Alaska Airlines plans to become the first major airline to offer streaming-fast satellite Wi-Fi on a regional jet aircraft. with Intelsat’s newest satellite Wi-Fi technology.

The new, faster service will utilize an electronically steered array (ESA) which is a small, lighter weight antenna with no moving parts – making it easier to maintain in the unique regional environment. In an industry first, Intelsat’s new system will communicate with both traditional geostationary (GEO) satellites and new low Earth orbit (LEO) satellites. With an additional $25 million investment, this upgrade represents a major step forward in the travel experience, enabling higher speeds and more coverage in the air, particularly across areas in the state of Alaska.

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The new system will debut on Horizon Air, its sister airline in early 2024 and roll out across our regional jet fleet, including on its partner SkyWest, over a two-year period. With nearly all its mainline fleet set to feature satellite Wi-Fi by this April – also installed by Intelsat – Alaska Airlines said it is on track to provide consistent streaming-fast Wi-Fi across its entire fleet by 2026.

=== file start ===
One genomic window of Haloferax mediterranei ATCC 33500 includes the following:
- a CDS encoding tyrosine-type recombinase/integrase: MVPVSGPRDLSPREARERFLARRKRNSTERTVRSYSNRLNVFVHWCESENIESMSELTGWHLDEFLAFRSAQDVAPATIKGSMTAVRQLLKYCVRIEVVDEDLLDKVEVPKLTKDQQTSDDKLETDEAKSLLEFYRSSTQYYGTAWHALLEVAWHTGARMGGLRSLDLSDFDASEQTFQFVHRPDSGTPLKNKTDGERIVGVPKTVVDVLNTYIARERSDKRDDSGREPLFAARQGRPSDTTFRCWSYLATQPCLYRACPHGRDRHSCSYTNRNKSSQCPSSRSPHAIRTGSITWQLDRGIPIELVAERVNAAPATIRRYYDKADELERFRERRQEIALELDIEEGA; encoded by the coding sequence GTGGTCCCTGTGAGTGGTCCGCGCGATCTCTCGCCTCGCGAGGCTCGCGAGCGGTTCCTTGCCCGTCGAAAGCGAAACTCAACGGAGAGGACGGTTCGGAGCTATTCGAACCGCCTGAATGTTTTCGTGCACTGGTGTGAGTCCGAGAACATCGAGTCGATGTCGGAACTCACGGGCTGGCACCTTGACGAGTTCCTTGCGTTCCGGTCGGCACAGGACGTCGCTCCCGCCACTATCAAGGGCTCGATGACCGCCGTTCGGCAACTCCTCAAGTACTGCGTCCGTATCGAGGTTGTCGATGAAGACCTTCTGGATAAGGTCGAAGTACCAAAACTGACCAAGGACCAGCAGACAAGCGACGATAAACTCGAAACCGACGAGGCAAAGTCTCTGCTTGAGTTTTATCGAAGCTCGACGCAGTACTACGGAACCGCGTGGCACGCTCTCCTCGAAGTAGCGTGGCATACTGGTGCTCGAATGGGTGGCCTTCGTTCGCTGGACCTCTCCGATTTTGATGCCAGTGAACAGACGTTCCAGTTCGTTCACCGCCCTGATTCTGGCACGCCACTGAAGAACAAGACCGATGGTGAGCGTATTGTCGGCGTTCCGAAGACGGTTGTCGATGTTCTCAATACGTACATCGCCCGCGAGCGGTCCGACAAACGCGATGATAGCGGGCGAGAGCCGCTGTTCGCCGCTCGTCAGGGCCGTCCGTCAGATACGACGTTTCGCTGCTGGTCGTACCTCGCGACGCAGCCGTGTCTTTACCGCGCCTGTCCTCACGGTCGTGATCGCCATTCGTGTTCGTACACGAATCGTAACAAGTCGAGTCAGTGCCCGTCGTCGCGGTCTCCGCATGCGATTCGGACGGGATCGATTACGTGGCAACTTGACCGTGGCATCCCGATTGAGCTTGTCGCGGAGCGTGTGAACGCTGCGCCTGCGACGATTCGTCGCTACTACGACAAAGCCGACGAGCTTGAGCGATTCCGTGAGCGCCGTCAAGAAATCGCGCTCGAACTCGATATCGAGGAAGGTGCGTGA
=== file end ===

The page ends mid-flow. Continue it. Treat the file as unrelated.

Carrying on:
“Bringing a streaming-fast satellite Wi-Fi solution to our regional jets is another key investment in modernizing our fleet, emphasizing innovation and taking care of our guests changing needs,” said Sangita Woerner, senior vice president of marketing and guest experience for Alaska Airlines. “With the growth in remote work, we know staying connected at 34,000 feet is more important than ever. Intelsat’s new system will give our guests the peace of mind that no matter whether it’s a short flight or longer journey, there will be reliable, affordable and convenient Wi-Fi. It’s just another way we show care in the air.”

Intelsat’s state-of-the-art satellite Wi-Fi equipment will be the first commercial application of an electronically steered antenna that communicates with both low Earth orbit and geostationary satellites located 22,000 miles from Earth. With LEO at just 300 miles from the Earth’s surface, thousands of small satellites circling the planet ensure stronger connectivity with lower latency, or delay in telecommunications. Being closer to Earth provides a benefit of a shorter delay time as data moves from the ground to satellites to aircraft and back. This unique combination of using both LEO and GEO satellites enables higher speeds and more coverage, particularly across remote areas in the state of Alaska.

 

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